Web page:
What are companies with potential anomalies?

The Data City has identified companies with accounts that are likely misrepresented. We will answer: Why have we added this feature? What are some examples of anomalies in accounts? What is the basis for the predicted anomalies?


Why have we added this feature?

Our data covers all active companies registered at Companies House. As well as a breadth of data, we have depth of data. We have the ability to drill down to company level financials.

To offer this depth of data, Companies House data uses the submission of financial accounts by each company. This is a mandated process.

However, self-declared (and especially unaudited) company accounts can contain mistakes. Companies House are not responsible for verifying company accounts:

"We carry out basic checks on documents received to make sure that they have been fully completed and signed, but we do not have the statutory power or capability to verify the accuracy of the information that companies send to us."

~Companies House

Outliers affect less than 0.05% of our companies but their impact, by nature, can be large. Identifying possible outliers will allow our subscribers to review and remove the very small number of companies that have bad data.

What are some examples of anomalies in accounts?

Below is a non-exhaustive list of anomalies that can occur in financial accounts.

Companies can report another financial variable as their employees.

When a company is filling in their accounts, in some instances, they will copy values from another field.

For example, GILLARDS FARMS LIMITED in their 2021 accounts report assets as their number of employees. You can see this in the two images below:


Companies can report the year as their number of employees.

For example, ABBOTT & ABBOTT LIMITED revised their 2016 employees as '2016', in their 2017 accounts.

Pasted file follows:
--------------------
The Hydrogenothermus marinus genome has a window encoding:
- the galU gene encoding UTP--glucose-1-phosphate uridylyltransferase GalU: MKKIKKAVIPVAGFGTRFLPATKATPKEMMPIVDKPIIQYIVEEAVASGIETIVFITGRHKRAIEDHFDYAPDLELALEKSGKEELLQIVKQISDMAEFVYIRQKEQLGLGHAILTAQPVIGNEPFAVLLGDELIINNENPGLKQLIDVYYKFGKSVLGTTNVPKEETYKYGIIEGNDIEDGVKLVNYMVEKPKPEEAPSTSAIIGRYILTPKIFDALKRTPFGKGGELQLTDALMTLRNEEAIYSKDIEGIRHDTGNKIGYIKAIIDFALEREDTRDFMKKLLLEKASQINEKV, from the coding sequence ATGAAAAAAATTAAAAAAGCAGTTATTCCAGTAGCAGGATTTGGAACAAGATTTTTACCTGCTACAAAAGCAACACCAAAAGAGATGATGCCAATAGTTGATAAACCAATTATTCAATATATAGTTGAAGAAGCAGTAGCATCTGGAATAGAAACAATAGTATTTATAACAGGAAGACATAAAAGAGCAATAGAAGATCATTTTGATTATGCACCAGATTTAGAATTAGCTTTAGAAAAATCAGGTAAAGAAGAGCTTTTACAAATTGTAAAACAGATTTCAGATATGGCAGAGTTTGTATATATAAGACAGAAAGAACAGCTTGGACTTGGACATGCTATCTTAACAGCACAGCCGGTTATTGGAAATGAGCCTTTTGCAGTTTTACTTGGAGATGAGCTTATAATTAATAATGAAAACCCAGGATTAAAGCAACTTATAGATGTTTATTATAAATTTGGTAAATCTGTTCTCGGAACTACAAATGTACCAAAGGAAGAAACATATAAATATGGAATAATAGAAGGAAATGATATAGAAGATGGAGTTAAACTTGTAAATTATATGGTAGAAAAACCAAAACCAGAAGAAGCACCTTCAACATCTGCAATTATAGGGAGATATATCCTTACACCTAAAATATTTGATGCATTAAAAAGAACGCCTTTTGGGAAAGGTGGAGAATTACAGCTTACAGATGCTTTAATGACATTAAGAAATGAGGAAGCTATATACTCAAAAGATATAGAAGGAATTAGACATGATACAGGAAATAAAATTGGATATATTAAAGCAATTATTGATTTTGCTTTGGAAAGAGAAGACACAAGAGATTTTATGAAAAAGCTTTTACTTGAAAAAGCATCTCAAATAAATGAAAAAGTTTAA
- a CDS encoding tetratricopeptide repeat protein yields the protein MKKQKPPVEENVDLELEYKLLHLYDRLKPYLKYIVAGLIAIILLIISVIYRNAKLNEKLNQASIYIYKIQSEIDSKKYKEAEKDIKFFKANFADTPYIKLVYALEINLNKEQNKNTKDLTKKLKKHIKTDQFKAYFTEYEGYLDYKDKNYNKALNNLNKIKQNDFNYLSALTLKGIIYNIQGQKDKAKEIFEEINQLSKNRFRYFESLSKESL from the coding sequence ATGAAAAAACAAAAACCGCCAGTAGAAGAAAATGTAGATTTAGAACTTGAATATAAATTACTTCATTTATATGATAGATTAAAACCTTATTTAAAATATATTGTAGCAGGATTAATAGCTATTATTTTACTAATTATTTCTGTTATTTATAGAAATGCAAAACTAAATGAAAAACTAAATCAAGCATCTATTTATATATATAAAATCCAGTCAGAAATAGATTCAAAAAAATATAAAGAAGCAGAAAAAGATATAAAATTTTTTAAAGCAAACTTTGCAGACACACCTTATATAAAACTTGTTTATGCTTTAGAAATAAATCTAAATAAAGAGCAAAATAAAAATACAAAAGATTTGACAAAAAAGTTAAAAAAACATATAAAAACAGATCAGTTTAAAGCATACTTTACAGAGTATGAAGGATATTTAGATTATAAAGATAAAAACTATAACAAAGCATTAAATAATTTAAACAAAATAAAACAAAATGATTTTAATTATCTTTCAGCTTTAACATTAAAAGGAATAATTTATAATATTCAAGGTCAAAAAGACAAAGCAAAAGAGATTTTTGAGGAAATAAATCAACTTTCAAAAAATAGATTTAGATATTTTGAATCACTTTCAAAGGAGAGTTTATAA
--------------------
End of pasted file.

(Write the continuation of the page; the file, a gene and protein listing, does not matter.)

Companies can report their wage costs as the number of employees

For example, AR CARS CLUB LIMITED in their 2017 accounts report director renumeration as the number of employees.


In a small number of cases, anomalies are introduced by parsing of company accounts. The number of examples of this is very low, with a general accuracy of over 99.9%.

The model has been trained to identify these outliers too. In addition, we are working with our data provider to improve the parsing process, which will reduce the frequency of the outliers further in the future.


The examples mentioned above are where financial accounts are misleading. In training the model to identify unusual financials, we have also identified companies that correctly have unusual financials.

In particular, the model will also identify companies that can have high levels of employments with low levels of resources. Specific examples of these include recruitment or healthcare agencies.

In these companies, employees are added to a company's books, but it is another company that is funding salaries through their sales. The model will identify companies likely using signficant temporary or part-time employment, if it appears the companies financials are not sufficient to support that level of employment.

Removing agencies, or companies with temporary workers, will be beneficial for any analysis using Gross Value Added or turnover. Our calculations of GVA rely explicitly on the number of employees referring to the number of full-time employees. To estimate turnover, we rely implicitly on the assumption that each employee is a full-time employee.

What is the basis for predicted anomalies?

We trained a model to predict whether a company has anomalous financials. To do this, we started with known examples of anomalies. We used the model to predict anomalies, validating the predictions, and incorporating these into a training set. We completed this iteration over 20 times.

The validation process was manual. For thousands of companies, this involved inspecting their accounts on Companies House and understanding where the reported values had come from.

We now have a training set of over 10,000 companies and we will continue to review predictions, incorporating new kinds of outliers, if and when we find them. If you are aware of outliers that we are missing, please get in touch.